Finding common ground between ecological economics and post-Keynesian economics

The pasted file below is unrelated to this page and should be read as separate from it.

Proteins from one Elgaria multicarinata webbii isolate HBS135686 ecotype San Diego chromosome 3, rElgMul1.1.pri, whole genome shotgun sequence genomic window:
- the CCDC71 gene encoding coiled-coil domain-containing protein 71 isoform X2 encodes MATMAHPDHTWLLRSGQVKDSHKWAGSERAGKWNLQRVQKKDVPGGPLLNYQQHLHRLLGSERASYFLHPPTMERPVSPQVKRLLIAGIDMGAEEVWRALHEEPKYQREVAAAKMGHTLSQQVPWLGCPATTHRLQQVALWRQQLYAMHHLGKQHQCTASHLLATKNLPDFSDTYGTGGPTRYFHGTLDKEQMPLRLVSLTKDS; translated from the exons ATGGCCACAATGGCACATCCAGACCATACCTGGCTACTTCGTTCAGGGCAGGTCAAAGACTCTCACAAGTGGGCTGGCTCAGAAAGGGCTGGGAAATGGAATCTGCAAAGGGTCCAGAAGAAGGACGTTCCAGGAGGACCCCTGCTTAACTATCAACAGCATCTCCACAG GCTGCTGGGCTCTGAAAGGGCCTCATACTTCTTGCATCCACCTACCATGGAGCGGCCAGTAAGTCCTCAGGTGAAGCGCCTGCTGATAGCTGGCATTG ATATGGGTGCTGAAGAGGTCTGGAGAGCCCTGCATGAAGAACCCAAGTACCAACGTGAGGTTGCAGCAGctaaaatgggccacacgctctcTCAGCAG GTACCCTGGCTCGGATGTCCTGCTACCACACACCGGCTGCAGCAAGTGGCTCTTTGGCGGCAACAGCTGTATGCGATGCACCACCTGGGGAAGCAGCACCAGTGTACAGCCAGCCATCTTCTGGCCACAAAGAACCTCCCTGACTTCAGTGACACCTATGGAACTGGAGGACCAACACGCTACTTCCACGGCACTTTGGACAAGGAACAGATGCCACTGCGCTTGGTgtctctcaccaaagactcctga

Post-Keynesian economics and ecological economics have in common that they are considered to be 'heterodox' schools of thought. Aside from that, there has not been a strong connection between them. Previous books on post-Keynesian economics contain no chapter on environmental or ecological issues. This neglect has led leading ecological economists to criticize post-Keynesians for succumbing to the same growth paradigm as the neoclassical school. This paper argues that the two approaches are complementary in the sense that they each have different strong points. Ecological economics has correctly pointed out that the growth of the global economy may not be welfare-improving anymore, whereas post-Keynesians have gained valuable insights into the functioning of the capitalist growth process. To determine the feasibility of a synthesis between the two schools, the paper compares their approaches to the problems of production, consumption, and economic dynamics as well as the associated policy recommendations. It shows that on a theoretical level the two schools have much in common, but their policy conclusions differ with regard to the desirability of further growth. The paper concludes that a synthesis of both approaches may lead to a better understanding of how a capitalist economy operates in a natural environment with limits to growth and to better-informed policy advice.
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